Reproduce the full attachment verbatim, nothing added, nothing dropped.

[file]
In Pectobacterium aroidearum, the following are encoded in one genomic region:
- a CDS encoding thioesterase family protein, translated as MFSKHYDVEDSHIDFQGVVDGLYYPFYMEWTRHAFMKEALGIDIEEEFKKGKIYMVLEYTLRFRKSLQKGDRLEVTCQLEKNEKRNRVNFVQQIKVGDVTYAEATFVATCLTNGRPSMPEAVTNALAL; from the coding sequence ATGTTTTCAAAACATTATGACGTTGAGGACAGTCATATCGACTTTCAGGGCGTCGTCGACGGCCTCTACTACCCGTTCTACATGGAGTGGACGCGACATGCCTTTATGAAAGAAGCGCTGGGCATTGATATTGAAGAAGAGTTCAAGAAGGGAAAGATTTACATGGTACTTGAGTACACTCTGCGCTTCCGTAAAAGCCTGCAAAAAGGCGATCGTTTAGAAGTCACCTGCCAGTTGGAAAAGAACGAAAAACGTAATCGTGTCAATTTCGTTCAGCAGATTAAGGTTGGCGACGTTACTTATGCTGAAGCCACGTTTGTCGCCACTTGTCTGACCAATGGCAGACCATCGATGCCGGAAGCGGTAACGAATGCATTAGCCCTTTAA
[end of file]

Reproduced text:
In Pectobacterium aroidearum, the following are encoded in one genomic region:
- a CDS encoding thioesterase family protein, translated as MFSKHYDVEDSHIDFQGVVDGLYYPFYMEWTRHAFMKEALGIDIEEEFKKGKIYMVLEYTLRFRKSLQKGDRLEVTCQLEKNEKRNRVNFVQQIKVGDVTYAEATFVATCLTNGRPSMPEAVTNALAL; from the coding sequence ATGTTTTCAAAACATTATGACGTTGAGGACAGTCATATCGACTTTCAGGGCGTCGTCGACGGCCTCTACTACCCGTTCTACATGGAGTGGACGCGACATGCCTTTATGAAAGAAGCGCTGGGCATTGATATTGAAGAAGAGTTCAAGAAGGGAAAGATTTACATGGTACTTGAGTACACTCTGCGCTTCCGTAAAAGCCTGCAAAAAGGCGATCGTTTAGAAGTCACCTGCCAGTTGGAAAAGAACGAAAAACGTAATCGTGTCAATTTCGTTCAGCAGATTAAGGTTGGCGACGTTACTTATGCTGAAGCCACGTTTGTCGCCACTTGTCTGACCAATGGCAGACCATCGATGCCGGAAGCGGTAACGAATGCATTAGCCCTTTAA